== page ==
A kind-hearted teenager has braved the shave to raise awareness for Huntington's disease after he was so moved by how destructive the disorder can be.
Ethan Elliot, of The Beehives, in Newhall, was saddened to learn about the plight of those living with Huntington's and wanted to do more to help.
He first heard about the deadly disease when his mother, Jackie Elliot, helped cared for a young girl with the disorder at Highfields Care Home in Swadlincote, where she worked as a care assistant.
Ethan, 18, was disheartened to discover the girl died at a young age, but also admired how the care staff did all they could to give her a happy life before she died.
He said: "I was talking to my mum about it and I've always loved and admired what people at care homes do.
"After looking into it, I Googled about the disease and thought it was incredible how they looked after her. She could barely walk, talk, do anything and they still managed to help her do things through the care home, like meet Olly Murs.
"I became infatuated looking at Huntington's disease and I wanted to help out as much as I could."
Ethan approached Burton and South Derbyshire College, where he studies performing arts, and asked if he could mix his learning with his fund-raising efforts to help teach others about Huntington's.
On Thursday, February 1, Ethan shaved his hair off to promote awareness for the disease while encouraging people to sponsor his efforts and raise money for various Hungtington's disease charities in the UK. The teenager says he has raised around £150 for the cause so far.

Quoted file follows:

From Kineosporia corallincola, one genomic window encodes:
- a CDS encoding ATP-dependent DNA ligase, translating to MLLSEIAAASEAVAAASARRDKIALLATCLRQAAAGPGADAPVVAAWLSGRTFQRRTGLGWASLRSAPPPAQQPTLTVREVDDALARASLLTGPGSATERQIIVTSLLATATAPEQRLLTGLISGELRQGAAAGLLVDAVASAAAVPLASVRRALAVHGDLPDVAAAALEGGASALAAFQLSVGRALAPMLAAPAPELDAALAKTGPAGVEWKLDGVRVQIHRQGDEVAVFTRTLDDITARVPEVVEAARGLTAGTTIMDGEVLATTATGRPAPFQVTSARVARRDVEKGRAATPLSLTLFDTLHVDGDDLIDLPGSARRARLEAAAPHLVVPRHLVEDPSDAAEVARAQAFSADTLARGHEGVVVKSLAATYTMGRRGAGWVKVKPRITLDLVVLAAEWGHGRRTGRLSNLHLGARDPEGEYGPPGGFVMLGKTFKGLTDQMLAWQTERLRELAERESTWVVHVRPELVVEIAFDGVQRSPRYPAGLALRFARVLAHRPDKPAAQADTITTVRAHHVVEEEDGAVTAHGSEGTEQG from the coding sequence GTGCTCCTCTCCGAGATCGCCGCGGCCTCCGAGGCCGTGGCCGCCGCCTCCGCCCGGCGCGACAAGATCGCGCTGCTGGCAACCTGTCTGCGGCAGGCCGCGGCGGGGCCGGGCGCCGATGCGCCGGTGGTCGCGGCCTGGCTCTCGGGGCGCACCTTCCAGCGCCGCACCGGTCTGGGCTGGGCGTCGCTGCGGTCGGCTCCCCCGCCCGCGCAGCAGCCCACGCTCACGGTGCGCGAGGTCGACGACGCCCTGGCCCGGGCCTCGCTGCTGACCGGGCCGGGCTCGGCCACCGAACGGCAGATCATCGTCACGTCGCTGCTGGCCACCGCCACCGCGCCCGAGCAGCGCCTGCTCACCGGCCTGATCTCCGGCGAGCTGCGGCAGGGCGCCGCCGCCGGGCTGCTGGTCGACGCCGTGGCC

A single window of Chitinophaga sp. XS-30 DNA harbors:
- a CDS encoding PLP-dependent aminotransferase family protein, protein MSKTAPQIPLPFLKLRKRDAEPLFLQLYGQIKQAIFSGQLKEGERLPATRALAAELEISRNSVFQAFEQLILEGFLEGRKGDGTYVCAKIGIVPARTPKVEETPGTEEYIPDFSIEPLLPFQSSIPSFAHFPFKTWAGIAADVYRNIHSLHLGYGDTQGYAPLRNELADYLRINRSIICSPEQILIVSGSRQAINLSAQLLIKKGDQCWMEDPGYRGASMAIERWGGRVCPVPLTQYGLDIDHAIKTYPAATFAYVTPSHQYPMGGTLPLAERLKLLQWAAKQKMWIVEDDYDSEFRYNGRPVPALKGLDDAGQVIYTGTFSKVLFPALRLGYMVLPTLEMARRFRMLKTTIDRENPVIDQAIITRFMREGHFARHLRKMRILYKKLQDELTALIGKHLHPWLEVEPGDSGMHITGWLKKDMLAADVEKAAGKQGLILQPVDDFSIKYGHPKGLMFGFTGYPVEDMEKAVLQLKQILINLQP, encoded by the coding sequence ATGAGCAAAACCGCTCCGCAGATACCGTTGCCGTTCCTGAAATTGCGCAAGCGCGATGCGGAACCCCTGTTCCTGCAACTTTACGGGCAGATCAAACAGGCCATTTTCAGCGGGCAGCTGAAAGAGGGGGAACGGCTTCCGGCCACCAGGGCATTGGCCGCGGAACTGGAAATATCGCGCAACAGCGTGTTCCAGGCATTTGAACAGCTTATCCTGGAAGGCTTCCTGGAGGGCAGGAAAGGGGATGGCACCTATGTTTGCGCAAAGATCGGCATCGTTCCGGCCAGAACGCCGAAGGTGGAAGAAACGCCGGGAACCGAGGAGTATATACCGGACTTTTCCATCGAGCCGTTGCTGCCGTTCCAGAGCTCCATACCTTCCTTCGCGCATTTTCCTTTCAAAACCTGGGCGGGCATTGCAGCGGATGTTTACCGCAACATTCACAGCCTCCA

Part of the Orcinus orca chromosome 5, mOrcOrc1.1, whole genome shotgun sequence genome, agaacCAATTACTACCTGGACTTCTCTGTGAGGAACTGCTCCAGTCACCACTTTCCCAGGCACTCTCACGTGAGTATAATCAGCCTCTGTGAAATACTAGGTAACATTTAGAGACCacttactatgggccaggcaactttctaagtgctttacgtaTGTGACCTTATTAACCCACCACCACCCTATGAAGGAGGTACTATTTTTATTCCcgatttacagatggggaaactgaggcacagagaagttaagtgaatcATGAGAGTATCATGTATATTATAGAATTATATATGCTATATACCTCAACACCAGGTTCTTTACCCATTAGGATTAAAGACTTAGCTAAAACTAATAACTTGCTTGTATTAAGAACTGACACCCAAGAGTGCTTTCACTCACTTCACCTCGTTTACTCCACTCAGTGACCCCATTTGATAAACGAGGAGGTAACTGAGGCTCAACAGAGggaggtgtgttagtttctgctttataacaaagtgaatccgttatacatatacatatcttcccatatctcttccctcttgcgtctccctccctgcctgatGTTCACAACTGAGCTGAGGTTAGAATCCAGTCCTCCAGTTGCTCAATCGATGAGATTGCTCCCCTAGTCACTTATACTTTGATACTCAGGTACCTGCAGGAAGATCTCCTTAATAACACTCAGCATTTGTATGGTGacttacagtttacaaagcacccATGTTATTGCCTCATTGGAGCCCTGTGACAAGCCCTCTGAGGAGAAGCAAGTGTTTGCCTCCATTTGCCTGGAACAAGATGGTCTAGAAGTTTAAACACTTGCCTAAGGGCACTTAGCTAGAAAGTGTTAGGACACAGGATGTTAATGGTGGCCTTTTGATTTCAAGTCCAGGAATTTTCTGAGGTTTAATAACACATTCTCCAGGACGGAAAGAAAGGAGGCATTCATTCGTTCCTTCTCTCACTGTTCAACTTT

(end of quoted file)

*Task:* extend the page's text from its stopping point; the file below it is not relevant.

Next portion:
He said: "It was very daunting. It scared me a little bit because I had really long hair before and to lose that much hair in such a quick time was a lot."
And Ethan's fund-raising efforts do not stop there – he has already set up a leg waxing event and chili eating challenges in the near future to keep knowledge about the devastating disease known.
He said: "It feels good to actually give something back.
"Obviously young people my age don't understand how lucky we are to walk, talk and eat our own meals.
"Once you research into it, you can really help someone out and make their lives a bit easier."
Huntington's disease is an inherited condition that damages certain nerve cells in the brain.
This brain damage gets progressively worse over time and can affect movement, perception, awareness, thinking, judgement and behaviour.
Early features can include personality changes, mood swings, fidgety movements, irritability and altered behaviour, although these are often overlooked and attributed to something else.